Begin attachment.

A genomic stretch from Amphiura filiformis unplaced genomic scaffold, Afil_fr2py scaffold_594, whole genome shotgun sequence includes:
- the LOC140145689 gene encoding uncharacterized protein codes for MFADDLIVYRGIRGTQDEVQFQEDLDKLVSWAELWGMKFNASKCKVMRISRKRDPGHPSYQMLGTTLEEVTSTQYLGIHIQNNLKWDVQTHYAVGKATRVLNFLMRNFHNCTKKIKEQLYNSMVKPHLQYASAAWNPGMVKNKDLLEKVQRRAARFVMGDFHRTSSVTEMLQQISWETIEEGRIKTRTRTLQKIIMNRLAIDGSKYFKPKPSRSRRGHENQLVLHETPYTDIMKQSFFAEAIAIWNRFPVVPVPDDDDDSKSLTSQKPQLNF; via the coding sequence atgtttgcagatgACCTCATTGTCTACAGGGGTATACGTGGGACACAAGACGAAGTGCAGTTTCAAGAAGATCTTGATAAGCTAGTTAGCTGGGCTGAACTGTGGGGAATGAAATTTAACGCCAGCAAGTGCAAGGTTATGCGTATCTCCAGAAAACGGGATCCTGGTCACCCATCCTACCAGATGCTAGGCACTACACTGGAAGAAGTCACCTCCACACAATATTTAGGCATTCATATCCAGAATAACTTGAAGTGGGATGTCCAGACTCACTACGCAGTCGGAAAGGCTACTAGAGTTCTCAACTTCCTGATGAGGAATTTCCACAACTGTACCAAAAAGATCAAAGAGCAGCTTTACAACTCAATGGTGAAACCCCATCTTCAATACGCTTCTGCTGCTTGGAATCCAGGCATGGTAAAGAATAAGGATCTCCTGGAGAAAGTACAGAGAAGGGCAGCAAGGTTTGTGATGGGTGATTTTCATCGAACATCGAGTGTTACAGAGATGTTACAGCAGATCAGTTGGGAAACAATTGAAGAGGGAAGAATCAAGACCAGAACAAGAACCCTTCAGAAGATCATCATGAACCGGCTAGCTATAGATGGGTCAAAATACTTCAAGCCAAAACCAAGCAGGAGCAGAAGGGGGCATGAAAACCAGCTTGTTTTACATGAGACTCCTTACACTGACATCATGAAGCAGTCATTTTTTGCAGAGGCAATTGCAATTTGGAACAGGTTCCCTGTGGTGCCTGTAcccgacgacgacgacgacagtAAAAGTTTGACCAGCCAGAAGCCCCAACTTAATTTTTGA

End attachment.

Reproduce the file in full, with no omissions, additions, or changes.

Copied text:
A genomic stretch from Amphiura filiformis unplaced genomic scaffold, Afil_fr2py scaffold_594, whole genome shotgun sequence includes:
- the LOC140145689 gene encoding uncharacterized protein codes for MFADDLIVYRGIRGTQDEVQFQEDLDKLVSWAELWGMKFNASKCKVMRISRKRDPGHPSYQMLGTTLEEVTSTQYLGIHIQNNLKWDVQTHYAVGKATRVLNFLMRNFHNCTKKIKEQLYNSMVKPHLQYASAAWNPGMVKNKDLLEKVQRRAARFVMGDFHRTSSVTEMLQQISWETIEEGRIKTRTRTLQKIIMNRLAIDGSKYFKPKPSRSRRGHENQLVLHETPYTDIMKQSFFAEAIAIWNRFPVVPVPDDDDDSKSLTSQKPQLNF; via the coding sequence atgtttgcagatgACCTCATTGTCTACAGGGGTATACGTGGGACACAAGACGAAGTGCAGTTTCAAGAAGATCTTGATAAGCTAGTTAGCTGGGCTGAACTGTGGGGAATGAAATTTAACGCCAGCAAGTGCAAGGTTATGCGTATCTCCAGAAAACGGGATCCTGGTCACCCATCCTACCAGATGCTAGGCACTACACTGGAAGAAGTCACCTCCACACAATATTTAGGCATTCATATCCAGAATAACTTGAAGTGGGATGTCCAGACTCACTACGCAGTCGGAAAGGCTACTAGAGTTCTCAACTTCCTGATGAGGAATTTCCACAACTGTACCAAAAAGATCAAAGAGCAGCTTTACAACTCAATGGTGAAACCCCATCTTCAATACGCTTCTGCTGCTTGGAATCCAGGCATGGTAAAGAATAAGGATCTCCTGGAGAAAGTACAGAGAAGGGCAGCAAGGTTTGTGATGGGTGATTTTCATCGAACATCGAGTGTTACAGAGATGTTACAGCAGATCAGTTGGGAAACAATTGAAGAGGGAAGAATCAAGACCAGAACAAGAACCCTTCAGAAGATCATCATGAACCGGCTAGCTATAGATGGGTCAAAATACTTCAAGCCAAAACCAAGCAGGAGCAGAAGGGGGCATGAAAACCAGCTTGTTTTACATGAGACTCCTTACACTGACATCATGAAGCAGTCATTTTTTGCAGAGGCAATTGCAATTTGGAACAGGTTCCCTGTGGTGCCTGTAcccgacgacgacgacgacagtAAAAGTTTGACCAGCCAGAAGCCCCAACTTAATTTTTGA